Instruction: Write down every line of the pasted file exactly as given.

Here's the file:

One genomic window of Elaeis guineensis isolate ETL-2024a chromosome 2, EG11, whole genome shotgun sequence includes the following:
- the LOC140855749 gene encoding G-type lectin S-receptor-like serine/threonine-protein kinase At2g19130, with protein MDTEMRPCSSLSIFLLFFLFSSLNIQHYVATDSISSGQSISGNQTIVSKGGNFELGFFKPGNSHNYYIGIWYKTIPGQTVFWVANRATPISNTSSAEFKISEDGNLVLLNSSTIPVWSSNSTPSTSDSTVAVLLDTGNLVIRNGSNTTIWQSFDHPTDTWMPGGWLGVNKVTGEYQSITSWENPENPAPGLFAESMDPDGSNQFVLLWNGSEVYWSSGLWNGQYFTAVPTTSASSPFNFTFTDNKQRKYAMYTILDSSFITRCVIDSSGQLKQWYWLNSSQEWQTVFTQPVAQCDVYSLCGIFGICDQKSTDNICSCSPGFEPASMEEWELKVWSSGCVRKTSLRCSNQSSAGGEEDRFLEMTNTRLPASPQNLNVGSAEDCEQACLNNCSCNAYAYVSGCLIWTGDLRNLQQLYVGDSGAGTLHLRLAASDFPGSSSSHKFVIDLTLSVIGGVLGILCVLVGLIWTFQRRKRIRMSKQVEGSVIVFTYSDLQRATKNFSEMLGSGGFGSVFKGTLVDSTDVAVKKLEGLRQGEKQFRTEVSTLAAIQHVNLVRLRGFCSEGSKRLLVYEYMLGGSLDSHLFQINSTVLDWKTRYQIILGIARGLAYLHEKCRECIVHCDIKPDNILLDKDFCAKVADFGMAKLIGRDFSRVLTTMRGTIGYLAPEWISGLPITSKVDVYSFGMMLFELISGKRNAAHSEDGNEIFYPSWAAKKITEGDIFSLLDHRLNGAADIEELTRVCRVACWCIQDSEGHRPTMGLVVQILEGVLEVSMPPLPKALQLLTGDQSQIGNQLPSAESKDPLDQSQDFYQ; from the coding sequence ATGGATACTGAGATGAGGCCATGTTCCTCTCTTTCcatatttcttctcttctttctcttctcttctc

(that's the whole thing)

One genomic window of Elaeis guineensis isolate ETL-2024a chromosome 2, EG11, whole genome shotgun sequence includes the following:
- the LOC140855749 gene encoding G-type lectin S-receptor-like serine/threonine-protein kinase At2g19130, with protein MDTEMRPCSSLSIFLLFFLFSSLNIQHYVATDSISSGQSISGNQTIVSKGGNFELGFFKPGNSHNYYIGIWYKTIPGQTVFWVANRATPISNTSSAEFKISEDGNLVLLNSSTIPVWSSNSTPSTSDSTVAVLLDTGNLVIRNGSNTTIWQSFDHPTDTWMPGGWLGVNKVTGEYQSITSWENPENPAPGLFAESMDPDGSNQFVLLWNGSEVYWSSGLWNGQYFTAVPTTSASSPFNFTFTDNKQRKYAMYTILDSSFITRCVIDSSGQLKQWYWLNSSQEWQTVFTQPVAQCDVYSLCGIFGICDQKSTDNICSCSPGFEPASMEEWELKVWSSGCVRKTSLRCSNQSSAGGEEDRFLEMTNTRLPASPQNLNVGSAEDCEQACLNNCSCNAYAYVSGCLIWTGDLRNLQQLYVGDSGAGTLHLRLAASDFPGSSSSHKFVIDLTLSVIGGVLGILCVLVGLIWTFQRRKRIRMSKQVEGSVIVFTYSDLQRATKNFSEMLGSGGFGSVFKGTLVDSTDVAVKKLEGLRQGEKQFRTEVSTLAAIQHVNLVRLRGFCSEGSKRLLVYEYMLGGSLDSHLFQINSTVLDWKTRYQIILGIARGLAYLHEKCRECIVHCDIKPDNILLDKDFCAKVADFGMAKLIGRDFSRVLTTMRGTIGYLAPEWISGLPITSKVDVYSFGMMLFELISGKRNAAHSEDGNEIFYPSWAAKKITEGDIFSLLDHRLNGAADIEELTRVCRVACWCIQDSEGHRPTMGLVVQILEGVLEVSMPPLPKALQLLTGDQSQIGNQLPSAESKDPLDQSQDFYQ; from the coding sequence ATGGATACTGAGATGAGGCCATGTTCCTCTCTTTCcatatttcttctcttctttctcttctcttctc